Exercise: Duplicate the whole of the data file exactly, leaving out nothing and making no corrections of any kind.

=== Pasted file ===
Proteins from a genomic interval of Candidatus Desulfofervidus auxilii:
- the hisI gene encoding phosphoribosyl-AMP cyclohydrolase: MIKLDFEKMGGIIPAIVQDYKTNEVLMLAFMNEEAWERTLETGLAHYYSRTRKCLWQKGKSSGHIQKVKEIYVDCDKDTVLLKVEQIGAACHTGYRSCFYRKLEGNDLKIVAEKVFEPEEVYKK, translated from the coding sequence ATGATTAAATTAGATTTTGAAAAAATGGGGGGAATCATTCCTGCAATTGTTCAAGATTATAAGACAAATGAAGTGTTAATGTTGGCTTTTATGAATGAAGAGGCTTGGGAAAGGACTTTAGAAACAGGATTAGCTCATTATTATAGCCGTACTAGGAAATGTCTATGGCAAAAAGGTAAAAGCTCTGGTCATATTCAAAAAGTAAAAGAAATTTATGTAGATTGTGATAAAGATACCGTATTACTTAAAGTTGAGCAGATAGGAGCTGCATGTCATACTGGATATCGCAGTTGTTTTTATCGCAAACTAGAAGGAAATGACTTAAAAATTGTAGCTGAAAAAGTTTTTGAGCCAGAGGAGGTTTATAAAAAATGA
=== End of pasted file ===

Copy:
Proteins from a genomic interval of Candidatus Desulfofervidus auxilii:
- the hisI gene encoding phosphoribosyl-AMP cyclohydrolase: MIKLDFEKMGGIIPAIVQDYKTNEVLMLAFMNEEAWERTLETGLAHYYSRTRKCLWQKGKSSGHIQKVKEIYVDCDKDTVLLKVEQIGAACHTGYRSCFYRKLEGNDLKIVAEKVFEPEEVYKK, translated from the coding sequence ATGATTAAATTAGATTTTGAAAAAATGGGGGGAATCATTCCTGCAATTGTTCAAGATTATAAGACAAATGAAGTGTTAATGTTGGCTTTTATGAATGAAGAGGCTTGGGAAAGGACTTTAGAAACAGGATTAGCTCATTATTATAGCCGTACTAGGAAATGTCTATGGCAAAAAGGTAAAAGCTCTGGTCATATTCAAAAAGTAAAAGAAATTTATGTAGATTGTGATAAAGATACCGTATTACTTAAAGTTGAGCAGATAGGAGCTGCATGTCATACTGGATATCGCAGTTGTTTTTATCGCAAACTAGAAGGAAATGACTTAAAAATTGTAGCTGAAAAAGTTTTTGAGCCAGAGGAGGTTTATAAAAAATGA